Spam Declined but Other Modes of Cyberattacks Surged During Q1-2011
Recently, Cisco's "Global Threat Report" for the first quarter of 2011 was released. The report revealed that, while the shutdown of botnets, like Rustock has helped to decrease the overall spam volumes and activities, other networks and areas have started picking up the pace in terms of spam levels.
Commenting on this matter, Mary Landesman, Senior Security Researcher at Cisco stated that, what thumped her was the variation of the tide in terms of spam. She stated that, they as a part of the industry have been taking down several botnets, and it nearly becomes less regarding temporary spam level declines and more regarding eradicating this from specific nations and then witnessing a rise in other nations, as reported by v3 on May 19, 2011.
Besides spam activities and botnets, the recent report by Cisco provides information on SQL injection attacks that were noticed during Q1-2011.
The report highlighted that, the Lizamoon series of SQL injection attacks, which got a wholesome attention during the first quarter of 2011, was less dangerous than was initially believed to be. Cisco highlighted that, both the definite numbers of hacked websites and the live encounter rates were far less than the originally reported, as reported by Silicon Republic on May 19, 2011. Cisco stated that, its figures displayed that only around 1000 websites were actually hacked and live encounters were just a small fraction of the total malware found during the first quarter of 2011.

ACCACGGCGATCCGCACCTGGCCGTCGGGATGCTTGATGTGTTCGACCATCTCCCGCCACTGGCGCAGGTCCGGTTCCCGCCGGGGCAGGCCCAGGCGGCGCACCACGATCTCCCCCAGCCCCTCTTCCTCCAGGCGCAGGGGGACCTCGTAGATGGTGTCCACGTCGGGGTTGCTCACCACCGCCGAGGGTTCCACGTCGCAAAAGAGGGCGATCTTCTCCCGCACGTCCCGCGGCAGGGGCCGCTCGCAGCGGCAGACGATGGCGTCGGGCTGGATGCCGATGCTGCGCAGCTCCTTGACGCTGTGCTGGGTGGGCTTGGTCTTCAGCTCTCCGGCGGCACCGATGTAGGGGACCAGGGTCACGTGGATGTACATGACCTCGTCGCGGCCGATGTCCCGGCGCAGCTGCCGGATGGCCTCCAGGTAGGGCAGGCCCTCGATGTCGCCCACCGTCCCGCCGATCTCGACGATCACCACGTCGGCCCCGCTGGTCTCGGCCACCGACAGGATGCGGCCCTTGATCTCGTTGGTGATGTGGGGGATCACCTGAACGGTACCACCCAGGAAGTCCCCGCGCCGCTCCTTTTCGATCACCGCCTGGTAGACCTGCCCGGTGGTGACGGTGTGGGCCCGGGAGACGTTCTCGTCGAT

Further, besides the above mentioned tactics of attacks, the latest report also presents information on phishers and phishing activities during the first quarter of 2011.
The report revealed that, though they represent a comparatively small share of the overall spam volume, phishing attacks pose a severe threat to security, from both a monetary and private information revelation viewpoint.
During Q1-2011, attackers progressively shifted their attention towards phishing Twitter accounts. This importance for Twitter credentials is probably due in part to Twitter users' recognition of shortened URLs. By hacking Twitter accounts, criminals can utilize advantage of shortened URLs to lure and directing followers to malicious links. The report also highlighted that, such attacks are further propelled by the trust caused by the social networking in general.
Related article: Spam Scam Bags a Scottish Connection
» SPAMfighter News - 5/30/2011
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